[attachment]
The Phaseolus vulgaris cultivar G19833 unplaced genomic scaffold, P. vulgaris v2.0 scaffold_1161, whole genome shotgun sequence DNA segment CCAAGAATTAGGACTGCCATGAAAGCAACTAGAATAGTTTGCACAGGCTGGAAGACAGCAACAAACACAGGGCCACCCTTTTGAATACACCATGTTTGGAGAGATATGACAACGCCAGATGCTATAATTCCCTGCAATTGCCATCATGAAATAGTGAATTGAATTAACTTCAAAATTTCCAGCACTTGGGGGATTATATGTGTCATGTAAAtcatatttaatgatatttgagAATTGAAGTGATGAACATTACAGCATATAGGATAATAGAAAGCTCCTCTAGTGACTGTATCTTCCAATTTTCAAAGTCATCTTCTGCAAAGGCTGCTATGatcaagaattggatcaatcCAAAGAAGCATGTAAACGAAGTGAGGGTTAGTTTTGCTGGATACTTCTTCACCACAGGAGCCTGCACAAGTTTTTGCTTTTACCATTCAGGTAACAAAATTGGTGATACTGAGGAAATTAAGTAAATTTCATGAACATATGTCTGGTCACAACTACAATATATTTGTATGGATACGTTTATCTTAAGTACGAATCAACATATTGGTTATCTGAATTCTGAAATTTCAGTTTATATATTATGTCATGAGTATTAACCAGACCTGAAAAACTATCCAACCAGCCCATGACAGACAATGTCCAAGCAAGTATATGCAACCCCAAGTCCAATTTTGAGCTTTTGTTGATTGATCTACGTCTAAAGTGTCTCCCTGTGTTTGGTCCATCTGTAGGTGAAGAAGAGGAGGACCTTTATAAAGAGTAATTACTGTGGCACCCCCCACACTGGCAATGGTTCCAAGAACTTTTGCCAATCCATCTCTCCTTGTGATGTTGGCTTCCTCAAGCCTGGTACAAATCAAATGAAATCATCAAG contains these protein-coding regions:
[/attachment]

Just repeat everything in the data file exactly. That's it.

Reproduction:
The Phaseolus vulgaris cultivar G19833 unplaced genomic scaffold, P. vulgaris v2.0 scaffold_1161, whole genome shotgun sequence DNA segment CCAAGAATTAGGACTGCCATGAAAGCAACTAGAATAGTTTGCACAGGCTGGAAGACAGCAACAAACACAGGGCCACCCTTTTGAATACACCATGTTTGGAGAGATATGACAACGCCAGATGCTATAATTCCCTGCAATTGCCATCATGAAATAGTGAATTGAATTAACTTCAAAATTTCCAGCACTTGGGGGATTATATGTGTCATGTAAAtcatatttaatgatatttgagAATTGAAGTGATGAACATTACAGCATATAGGATAATAGAAAGCTCCTCTAGTGACTGTATCTTCCAATTTTCAAAGTCATCTTCTGCAAAGGCTGCTATGatcaagaattggatcaatcCAAAGAAGCATGTAAACGAAGTGAGGGTTAGTTTTGCTGGATACTTCTTCACCACAGGAGCCTGCACAAGTTTTTGCTTTTACCATTCAGGTAACAAAATTGGTGATACTGAGGAAATTAAGTAAATTTCATGAACATATGTCTGGTCACAACTACAATATATTTGTATGGATACGTTTATCTTAAGTACGAATCAACATATTGGTTATCTGAATTCTGAAATTTCAGTTTATATATTATGTCATGAGTATTAACCAGACCTGAAAAACTATCCAACCAGCCCATGACAGACAATGTCCAAGCAAGTATATGCAACCCCAAGTCCAATTTTGAGCTTTTGTTGATTGATCTACGTCTAAAGTGTCTCCCTGTGTTTGGTCCATCTGTAGGTGAAGAAGAGGAGGACCTTTATAAAGAGTAATTACTGTGGCACCCCCCACACTGGCAATGGTTCCAAGAACTTTTGCCAATCCATCTCTCCTTGTGATGTTGGCTTCCTCAAGCCTGGTACAAATCAAATGAAATCATCAAG contains these protein-coding regions: